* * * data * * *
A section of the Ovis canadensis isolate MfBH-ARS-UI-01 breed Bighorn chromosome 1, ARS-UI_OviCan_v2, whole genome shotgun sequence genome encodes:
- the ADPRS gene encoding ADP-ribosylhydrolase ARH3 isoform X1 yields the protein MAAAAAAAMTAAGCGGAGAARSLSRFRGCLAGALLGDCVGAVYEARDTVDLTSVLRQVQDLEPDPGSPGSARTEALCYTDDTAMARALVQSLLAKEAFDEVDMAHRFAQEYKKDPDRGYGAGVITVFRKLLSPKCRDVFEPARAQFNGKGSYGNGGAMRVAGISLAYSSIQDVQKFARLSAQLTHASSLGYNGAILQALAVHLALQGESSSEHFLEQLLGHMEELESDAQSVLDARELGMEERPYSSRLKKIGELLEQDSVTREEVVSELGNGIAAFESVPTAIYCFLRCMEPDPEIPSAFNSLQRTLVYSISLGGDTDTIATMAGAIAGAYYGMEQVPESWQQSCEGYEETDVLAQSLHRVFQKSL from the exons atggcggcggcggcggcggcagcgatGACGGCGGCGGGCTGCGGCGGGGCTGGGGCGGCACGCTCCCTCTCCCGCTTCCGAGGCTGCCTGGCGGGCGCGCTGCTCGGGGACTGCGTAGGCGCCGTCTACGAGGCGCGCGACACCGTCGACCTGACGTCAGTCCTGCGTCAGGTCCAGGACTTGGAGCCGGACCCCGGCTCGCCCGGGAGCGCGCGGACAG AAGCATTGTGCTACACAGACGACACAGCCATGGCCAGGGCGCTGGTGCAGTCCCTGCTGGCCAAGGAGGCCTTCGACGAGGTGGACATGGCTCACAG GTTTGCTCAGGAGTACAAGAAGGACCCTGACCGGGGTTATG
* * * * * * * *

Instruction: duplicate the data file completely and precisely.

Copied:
A section of the Ovis canadensis isolate MfBH-ARS-UI-01 breed Bighorn chromosome 1, ARS-UI_OviCan_v2, whole genome shotgun sequence genome encodes:
- the ADPRS gene encoding ADP-ribosylhydrolase ARH3 isoform X1 yields the protein MAAAAAAAMTAAGCGGAGAARSLSRFRGCLAGALLGDCVGAVYEARDTVDLTSVLRQVQDLEPDPGSPGSARTEALCYTDDTAMARALVQSLLAKEAFDEVDMAHRFAQEYKKDPDRGYGAGVITVFRKLLSPKCRDVFEPARAQFNGKGSYGNGGAMRVAGISLAYSSIQDVQKFARLSAQLTHASSLGYNGAILQALAVHLALQGESSSEHFLEQLLGHMEELESDAQSVLDARELGMEERPYSSRLKKIGELLEQDSVTREEVVSELGNGIAAFESVPTAIYCFLRCMEPDPEIPSAFNSLQRTLVYSISLGGDTDTIATMAGAIAGAYYGMEQVPESWQQSCEGYEETDVLAQSLHRVFQKSL from the exons atggcggcggcggcggcggcagcgatGACGGCGGCGGGCTGCGGCGGGGCTGGGGCGGCACGCTCCCTCTCCCGCTTCCGAGGCTGCCTGGCGGGCGCGCTGCTCGGGGACTGCGTAGGCGCCGTCTACGAGGCGCGCGACACCGTCGACCTGACGTCAGTCCTGCGTCAGGTCCAGGACTTGGAGCCGGACCCCGGCTCGCCCGGGAGCGCGCGGACAG AAGCATTGTGCTACACAGACGACACAGCCATGGCCAGGGCGCTGGTGCAGTCCCTGCTGGCCAAGGAGGCCTTCGACGAGGTGGACATGGCTCACAG GTTTGCTCAGGAGTACAAGAAGGACCCTGACCGGGGTTATG